How Social Policy Contributes to the Distribution of Population Health: The Case of Gender Health Equity. Jason Beckfield, July 4, 2017, Paper, “In this study we aimed to analyze gender health equity as a case of how social policy contributes to population health. We analyzed three sets of social-investment policies implemented in Europe and previously hypothesized to reduce gender inequity in labor market outcomes: childcare; active labor market programs; and long-term care. Methods: We use 12 indicators of social-investment policies from the OECD Social Expenditure Database, the OECD Family Database, and the Social Policy Indicators’ Parental Leave Benefit Dataset.Link

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The Rise of Economic Insecurity in the EU: Concepts and Measures

The Rise of Economic Insecurity in the EU: Concepts and Measures. Jason Beckfield, 2017, Paper, “Economic instability, an array of social changes, and welfare state retrenchment place the question of economic insecurity high on the scholarly and political agenda. We contribute to thesedebates by drawing conceptual distinctions between inequality and insecurity. Fundamentally,inequality concerns the distribution of resources across individuals, while insecurity concerns exposure to multiple social risks that can deteriorate living conditions. The multiplicity and dynamism of insecurity inform our development of a new measure of economic insecurity, using longitudinal data from the EU-SILC database. Substantively, we then use our new measure to analyze the distribution of insecurity in Europe.Link

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Job Security Provisions and Work Hours

Job Security Provisions and Work Hours. Jason Beckfield, 2016, Paper, “This study explores the impact of job security provisions on workplace absence and overtime work. We hypothesize that job security provisions give individuals bargaining power to resolve work hour conflicts in their favour, but they may also create incentives for shirking. To examine the impact of job security provisions empirically, we implement a quasi-experimental research design based on a British job security provisions reform that extended dismissal protection among low-tenure workers.Link

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Rising inequality is not balanced by intergenerational mobility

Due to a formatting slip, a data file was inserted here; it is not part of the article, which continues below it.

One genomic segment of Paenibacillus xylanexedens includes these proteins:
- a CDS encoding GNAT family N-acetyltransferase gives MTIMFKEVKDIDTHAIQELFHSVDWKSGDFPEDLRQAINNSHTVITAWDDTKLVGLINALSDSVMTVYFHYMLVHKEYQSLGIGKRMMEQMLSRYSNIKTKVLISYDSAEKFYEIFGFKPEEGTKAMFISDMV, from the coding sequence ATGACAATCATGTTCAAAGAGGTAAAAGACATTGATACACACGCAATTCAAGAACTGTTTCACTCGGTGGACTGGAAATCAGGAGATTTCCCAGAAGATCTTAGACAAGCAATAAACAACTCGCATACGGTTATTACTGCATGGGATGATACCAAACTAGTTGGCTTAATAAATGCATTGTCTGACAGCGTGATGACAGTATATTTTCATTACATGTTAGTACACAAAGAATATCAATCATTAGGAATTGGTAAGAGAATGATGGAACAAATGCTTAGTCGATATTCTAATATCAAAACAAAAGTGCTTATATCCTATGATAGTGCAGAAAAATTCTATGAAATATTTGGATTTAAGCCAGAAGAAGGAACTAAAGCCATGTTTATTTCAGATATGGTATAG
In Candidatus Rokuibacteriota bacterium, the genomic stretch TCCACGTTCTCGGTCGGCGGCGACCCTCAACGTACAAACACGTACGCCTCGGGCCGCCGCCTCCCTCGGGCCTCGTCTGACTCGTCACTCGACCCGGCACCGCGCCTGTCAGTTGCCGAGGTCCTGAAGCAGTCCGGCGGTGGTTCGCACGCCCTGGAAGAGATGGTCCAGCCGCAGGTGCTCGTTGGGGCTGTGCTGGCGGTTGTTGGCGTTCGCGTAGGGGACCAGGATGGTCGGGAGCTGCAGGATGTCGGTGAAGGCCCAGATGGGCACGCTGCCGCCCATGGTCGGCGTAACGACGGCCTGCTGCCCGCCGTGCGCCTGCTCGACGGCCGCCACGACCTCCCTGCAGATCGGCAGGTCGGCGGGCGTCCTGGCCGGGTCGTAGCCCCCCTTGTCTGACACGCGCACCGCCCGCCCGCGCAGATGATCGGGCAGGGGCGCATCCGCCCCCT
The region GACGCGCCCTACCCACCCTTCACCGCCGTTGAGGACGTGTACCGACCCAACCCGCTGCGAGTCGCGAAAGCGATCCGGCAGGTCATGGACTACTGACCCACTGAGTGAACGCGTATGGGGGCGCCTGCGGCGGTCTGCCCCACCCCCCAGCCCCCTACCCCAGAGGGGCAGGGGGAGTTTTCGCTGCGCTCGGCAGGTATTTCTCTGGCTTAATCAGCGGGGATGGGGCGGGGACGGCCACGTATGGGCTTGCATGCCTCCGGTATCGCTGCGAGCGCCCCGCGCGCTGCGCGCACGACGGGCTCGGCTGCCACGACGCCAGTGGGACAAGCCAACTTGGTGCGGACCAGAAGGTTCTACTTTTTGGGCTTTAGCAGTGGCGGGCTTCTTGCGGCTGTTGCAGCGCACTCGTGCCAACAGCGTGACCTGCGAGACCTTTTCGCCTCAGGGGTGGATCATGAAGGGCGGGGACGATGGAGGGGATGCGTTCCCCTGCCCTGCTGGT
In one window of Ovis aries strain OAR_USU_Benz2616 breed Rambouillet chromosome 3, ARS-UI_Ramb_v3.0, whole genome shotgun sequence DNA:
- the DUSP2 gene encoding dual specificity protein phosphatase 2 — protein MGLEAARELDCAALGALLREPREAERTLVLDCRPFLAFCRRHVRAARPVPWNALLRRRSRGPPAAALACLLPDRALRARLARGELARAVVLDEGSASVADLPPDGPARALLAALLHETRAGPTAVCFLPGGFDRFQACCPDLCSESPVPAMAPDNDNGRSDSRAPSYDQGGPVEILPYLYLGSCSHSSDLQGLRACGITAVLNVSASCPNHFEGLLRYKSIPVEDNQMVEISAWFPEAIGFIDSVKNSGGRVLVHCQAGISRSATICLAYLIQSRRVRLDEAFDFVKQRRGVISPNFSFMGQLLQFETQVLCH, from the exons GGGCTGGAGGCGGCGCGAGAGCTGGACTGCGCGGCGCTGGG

Rising inequality is not balanced by intergenerational mobility. Jason Beckfield, November 22, 2019, Opinion, “The United States currently exhibits more economic inequality than any peer nation, and surveys of US adults support the idea that inequality is acceptable if it is balanced by mobility. Many are untroubled if doctors make 10 or 20 times what janitors make, as long as janitors’ sons have opportunities to become doctors. In an era of rising income and wealth inequality in the United States since the 1970s, that balance of inequality and mobility grows in salience. Enter Song et al.’s paper, “Long-term decline in intergenerational mobility in the United States since the 1850s” (1), which uses linked household and population records on the occupations of generations of US-born white men, along with data from several representative surveys, to describe how social mobility in the United States has changed since before the Civil War and before industrialization transformed economic production. Comparing the occupations of sons to the occupations of their fathers, Song et al. (1) paint a troubling picture of rising intergenerational persistence in occupational status. One’s social class of origin—the class one is born into—has become “stickier” since 1850. That is, sons’ occupations are increasingly predictable from fathers’ occupations. The headline finding is that sons born after 1940—the Baby Boomers, Gen Xers, and Millennials of today—are significantly less likely to surpass their fathers in occupational attainment. Fewer janitors’ sons are becoming doctors today.Link